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  • Reviews

    AMERICAN ESE

    Upon hearing that this show is directed by Noah Blake, son of none other than the recently exonerated but notorious former Baretta, Robert, it's hard to prevent a certain bemused quality from creeping into one's observations of the event. Is that two hit men sitting two rows behind ...

  • Reviews

    DEPARTURES

    at the NoHo Arts Studio

  • Reviews

    The Time Machine

    Until Julian Bane and Phil Abatecola clicked on to their laptops, no one had attempted a stage version of this far-reaching fantasy. This ill-fated version doesn't bid fair to be the one that breaks down any barriers.

  • Reviews

    Victory

    In its taut 60 minutes, this riveting -- albeit hard-to-watch -- drama works as a nail-chewing thriller and fascinating political drama rolled into one.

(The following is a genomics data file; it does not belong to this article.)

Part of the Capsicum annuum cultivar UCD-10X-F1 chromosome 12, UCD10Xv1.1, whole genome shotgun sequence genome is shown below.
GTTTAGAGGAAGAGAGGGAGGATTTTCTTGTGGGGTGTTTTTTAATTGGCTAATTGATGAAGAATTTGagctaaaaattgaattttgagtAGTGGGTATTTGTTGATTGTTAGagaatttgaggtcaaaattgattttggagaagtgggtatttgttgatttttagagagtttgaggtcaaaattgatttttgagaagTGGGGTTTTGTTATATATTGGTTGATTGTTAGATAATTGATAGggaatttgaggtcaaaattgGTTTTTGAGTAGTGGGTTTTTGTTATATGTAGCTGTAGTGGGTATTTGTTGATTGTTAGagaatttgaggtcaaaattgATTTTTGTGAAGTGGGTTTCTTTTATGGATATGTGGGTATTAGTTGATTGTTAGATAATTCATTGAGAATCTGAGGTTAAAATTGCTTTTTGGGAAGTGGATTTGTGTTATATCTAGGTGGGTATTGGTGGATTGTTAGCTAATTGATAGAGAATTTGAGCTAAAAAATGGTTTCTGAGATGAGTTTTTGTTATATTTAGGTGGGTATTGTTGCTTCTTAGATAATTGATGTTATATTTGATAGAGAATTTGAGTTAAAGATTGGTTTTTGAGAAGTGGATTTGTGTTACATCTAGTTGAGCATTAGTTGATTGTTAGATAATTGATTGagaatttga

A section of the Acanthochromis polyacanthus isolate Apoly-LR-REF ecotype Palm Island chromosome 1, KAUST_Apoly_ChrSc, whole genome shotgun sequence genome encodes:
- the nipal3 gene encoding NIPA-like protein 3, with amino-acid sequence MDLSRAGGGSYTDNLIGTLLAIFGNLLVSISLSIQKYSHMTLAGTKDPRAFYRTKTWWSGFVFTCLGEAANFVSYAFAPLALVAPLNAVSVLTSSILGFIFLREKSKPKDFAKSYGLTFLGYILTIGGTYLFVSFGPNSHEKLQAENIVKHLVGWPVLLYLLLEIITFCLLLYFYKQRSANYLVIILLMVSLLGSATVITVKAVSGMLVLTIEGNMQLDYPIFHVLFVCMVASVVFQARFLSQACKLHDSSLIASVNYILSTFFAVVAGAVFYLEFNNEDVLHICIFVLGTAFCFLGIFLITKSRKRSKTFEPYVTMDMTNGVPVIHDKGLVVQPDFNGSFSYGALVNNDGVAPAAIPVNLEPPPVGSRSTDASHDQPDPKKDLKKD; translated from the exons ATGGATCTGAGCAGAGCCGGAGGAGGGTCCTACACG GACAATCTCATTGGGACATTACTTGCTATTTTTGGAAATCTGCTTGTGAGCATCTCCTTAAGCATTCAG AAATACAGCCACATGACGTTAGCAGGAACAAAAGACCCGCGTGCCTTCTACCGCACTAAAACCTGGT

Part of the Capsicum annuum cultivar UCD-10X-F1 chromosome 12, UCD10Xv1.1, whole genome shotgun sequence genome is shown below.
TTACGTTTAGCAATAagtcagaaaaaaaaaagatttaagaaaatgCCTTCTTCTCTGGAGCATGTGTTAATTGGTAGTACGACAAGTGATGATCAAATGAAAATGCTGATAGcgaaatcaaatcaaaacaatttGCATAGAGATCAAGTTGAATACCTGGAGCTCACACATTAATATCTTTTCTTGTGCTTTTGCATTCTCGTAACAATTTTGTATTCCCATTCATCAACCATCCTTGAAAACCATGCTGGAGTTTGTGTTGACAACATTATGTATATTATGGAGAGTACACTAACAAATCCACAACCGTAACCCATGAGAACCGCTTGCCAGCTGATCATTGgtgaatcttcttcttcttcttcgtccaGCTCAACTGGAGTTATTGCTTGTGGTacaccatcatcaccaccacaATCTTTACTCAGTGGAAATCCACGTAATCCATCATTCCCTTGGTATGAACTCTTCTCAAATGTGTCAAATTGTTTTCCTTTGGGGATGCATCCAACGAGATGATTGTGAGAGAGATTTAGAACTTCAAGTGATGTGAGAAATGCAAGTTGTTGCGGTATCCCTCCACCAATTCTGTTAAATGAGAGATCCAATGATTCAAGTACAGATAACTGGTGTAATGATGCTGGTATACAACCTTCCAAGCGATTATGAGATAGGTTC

• Reviews

    Garrison Keillor: Man in Tux & Red Shoes with Piano

    When Garrison Keillor picked up the cordless microphone to begin his first Feinstein's at Loews Regency number, the fool contraption was off. He tried the mike on a second mike stand. Nothing.

  • Reviews

    OF CHAILLOT

    at the McCadden Theatre

  • Reviews

    The Scene

    Plays are like road trips. Sometimes they start full of optimism, and the ride is smooth and uneventful. Sometimes they start full of optimism and then the brakes fail.

  • Reviews

    Cuts

    Given two items on which to build their 10-minute plays, the Dog Ear Playwrights have compiled an octet of one-acts ranging from the sublimely realistic to the absurdly surreal.

  • Reviews

    Avenue X

    This production, set in the doo-wop world of Gravesend, Brooklyn, in 1963, is technically superb and, ironically, ultimately soulless.

  • Reviews

    DREAMSTUFF

    R E V I E W E D B